UK's only deaf professional athlete
Rugby player wears high-tech hearing device
Uses hidden pen microphone to hear referees
Plays for English club Worcester Warriors
A pen might seem like an unusual piece of kit for a burly sportsman to carry onto the rugby pitch. But for Mat Gilbert – the only deaf professional athlete in the UK – this high-tech hidden device has become his personal secret weapon.
Now 30, the rugby union player’s hearing loss was diagnosed at the age of five – though he suspects he was born with it.
He can register a noise of 100 decibels, such as produced by a lawn mower or low-flying plane, but struggles with high frequencies and “wouldn’t hear at all in a hearing test.”
Recently, referees have also started wearing a pen-shaped microphone around their necks which reduces background noise – and relays sound directly to Gilbert’s hearing aid.
“It’s like having a mobile phone straight up to your ears,” Gilbert says of the Phonak Roger Pen.
“Even if they are 20 meters away, they would appear to be one meter away.”
Other ways of hearing
Since starting playing rugby as a seven-year-old, Gilbert has found other clever ways of communicating on the pitch.
The flanker, who has also played with England’s national deaf rugby team 11 times, sometimes uses water balloons to stop wet conditions destroying his hearing aids.
Lip reading is also a crucial part of his play – which isn’t always easy when you’re one of 30 combatants in a fast-paced game, and Gilbert often finds himself buried at the bottom of a pile of players.
“It’s just my responsibility to make sure that I get the call,” explained Gilbert of hearing instructions from his teammates and referees.
“So I will position myself where I can lip-read the guy making the call.”
Indeed Gilbert, who is also an ambassador for Action on Hearing Loss, has learned not to expect any special treatment on the pitch – and was once sternly told as much by high-profile Welsh referee Nigel Owens.
“When I was young, I used to say to the referee: ‘Oh by the way ref, I’m hard of hearing – I might not be able to hear you on the pitch when you’re calling out to me when I’m infringing,’” he recalls.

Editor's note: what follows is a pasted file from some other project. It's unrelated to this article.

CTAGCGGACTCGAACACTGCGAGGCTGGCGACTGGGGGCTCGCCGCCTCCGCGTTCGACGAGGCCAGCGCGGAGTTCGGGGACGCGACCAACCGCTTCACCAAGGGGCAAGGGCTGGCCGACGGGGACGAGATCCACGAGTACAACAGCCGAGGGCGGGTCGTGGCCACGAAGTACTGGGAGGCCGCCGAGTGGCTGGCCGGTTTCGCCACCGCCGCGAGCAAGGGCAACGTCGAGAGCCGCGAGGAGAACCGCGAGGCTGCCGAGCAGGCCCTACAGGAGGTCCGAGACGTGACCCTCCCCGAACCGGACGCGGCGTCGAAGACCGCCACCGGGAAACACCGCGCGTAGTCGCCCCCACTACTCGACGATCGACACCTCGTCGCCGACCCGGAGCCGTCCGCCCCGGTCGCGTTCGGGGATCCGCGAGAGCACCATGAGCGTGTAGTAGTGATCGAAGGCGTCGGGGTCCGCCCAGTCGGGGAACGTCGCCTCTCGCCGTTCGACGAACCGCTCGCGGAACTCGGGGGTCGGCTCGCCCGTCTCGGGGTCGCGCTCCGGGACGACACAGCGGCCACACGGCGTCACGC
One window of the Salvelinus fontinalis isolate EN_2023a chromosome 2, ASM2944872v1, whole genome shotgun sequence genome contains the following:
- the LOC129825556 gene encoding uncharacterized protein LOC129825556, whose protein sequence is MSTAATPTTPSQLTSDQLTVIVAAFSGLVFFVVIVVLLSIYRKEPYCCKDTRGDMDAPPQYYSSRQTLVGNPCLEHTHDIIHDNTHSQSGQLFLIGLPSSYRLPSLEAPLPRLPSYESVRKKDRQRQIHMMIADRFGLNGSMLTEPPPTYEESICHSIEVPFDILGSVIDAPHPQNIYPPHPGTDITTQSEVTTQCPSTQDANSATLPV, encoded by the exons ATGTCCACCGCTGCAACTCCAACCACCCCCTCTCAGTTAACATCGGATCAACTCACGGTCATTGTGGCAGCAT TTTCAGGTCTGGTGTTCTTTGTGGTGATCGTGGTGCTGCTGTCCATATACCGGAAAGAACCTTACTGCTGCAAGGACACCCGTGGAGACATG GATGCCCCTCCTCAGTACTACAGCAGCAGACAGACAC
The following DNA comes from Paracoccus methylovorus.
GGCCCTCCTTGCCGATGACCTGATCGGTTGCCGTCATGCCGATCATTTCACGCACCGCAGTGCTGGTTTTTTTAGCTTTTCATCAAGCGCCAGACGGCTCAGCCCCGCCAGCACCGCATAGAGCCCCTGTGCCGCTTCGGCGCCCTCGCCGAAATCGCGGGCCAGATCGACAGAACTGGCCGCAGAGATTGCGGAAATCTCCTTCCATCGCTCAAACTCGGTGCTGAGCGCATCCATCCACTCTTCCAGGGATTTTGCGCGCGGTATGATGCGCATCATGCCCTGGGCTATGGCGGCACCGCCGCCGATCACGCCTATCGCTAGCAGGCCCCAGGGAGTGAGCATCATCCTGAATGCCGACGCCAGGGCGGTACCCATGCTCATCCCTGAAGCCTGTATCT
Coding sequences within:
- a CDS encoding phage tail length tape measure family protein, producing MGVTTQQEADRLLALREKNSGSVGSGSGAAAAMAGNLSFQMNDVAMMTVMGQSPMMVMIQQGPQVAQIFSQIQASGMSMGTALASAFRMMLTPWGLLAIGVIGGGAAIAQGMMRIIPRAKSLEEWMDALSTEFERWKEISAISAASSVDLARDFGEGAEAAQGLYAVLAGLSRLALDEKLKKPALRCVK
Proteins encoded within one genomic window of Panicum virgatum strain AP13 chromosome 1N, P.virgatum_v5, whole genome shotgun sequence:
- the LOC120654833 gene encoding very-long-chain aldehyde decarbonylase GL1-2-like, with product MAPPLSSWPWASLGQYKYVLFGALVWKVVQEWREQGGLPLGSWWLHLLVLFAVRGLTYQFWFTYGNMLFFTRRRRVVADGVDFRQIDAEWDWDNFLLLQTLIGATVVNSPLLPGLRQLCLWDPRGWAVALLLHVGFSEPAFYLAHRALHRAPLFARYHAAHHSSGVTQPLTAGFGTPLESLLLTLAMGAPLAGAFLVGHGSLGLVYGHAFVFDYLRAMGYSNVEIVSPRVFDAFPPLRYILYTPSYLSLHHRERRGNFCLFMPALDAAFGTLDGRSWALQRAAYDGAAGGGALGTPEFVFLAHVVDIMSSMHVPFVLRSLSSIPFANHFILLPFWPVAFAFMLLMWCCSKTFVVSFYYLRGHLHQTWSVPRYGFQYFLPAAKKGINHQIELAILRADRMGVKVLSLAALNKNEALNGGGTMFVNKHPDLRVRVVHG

“But I haven’t done it since I played professional because Nigel Owens, a very famous referee, told me off one day. He said: ‘Go away, you are a professional, you know the rules.’”
Sign of the times?
Gilbert says he was never taught sign language at school, and he now believes the lack of specialized training has been a blessing in disguise.
“I was fortunate enough that my parents put me through a mainstream school,” he says of attending the elite Bilton Grange preparatory school in England’s West Midlands.
“Because I wasn’t part of a deaf society growing up, I can’t sign … and it’s allowed me to communicate more efficiently with people as a whole, I think.
“My family has always been supportive about me playing sports, and my older brother as well – we have a very competitive relationship. My parents came and watched every game when we were at school or at a club, drove me around the country when needed be.
“They wanted me to be taking part in as much sport as possible – any activity and all walks of life.”
A back-row forward, Gilbert – whose nickname is “Gumbie” – began his senior rugby career with Welsh club Llanelli Scarlets, then after a spell with Italian team Mogliano he joined Bath in England’s top division.
He spent two years there, scoring three tries in 19 appearances, and had the chance to play in Europe’s leading club competition.
Gilbert moved to Worcester to improve his chances of more playing time, but after helping the team win promotion to the Premiership last season he has mainly been involved with the reserves for the 2015-16 campaign.
“At the moment I’ve got more of a mentoring role for the other flankers,” he says of his younger teammates.
Gilbert recognizes it is probably too late in his career to achieve his goal of playing for England, but he hopes to set an example for other deaf players.
“I wouldn’t mind looking into sport inclusion for deaf and disabled athletes,” he says. “Try to get more deaf people playing mainstream sport and not being pigeon-holed into playing sports within the deaf society.”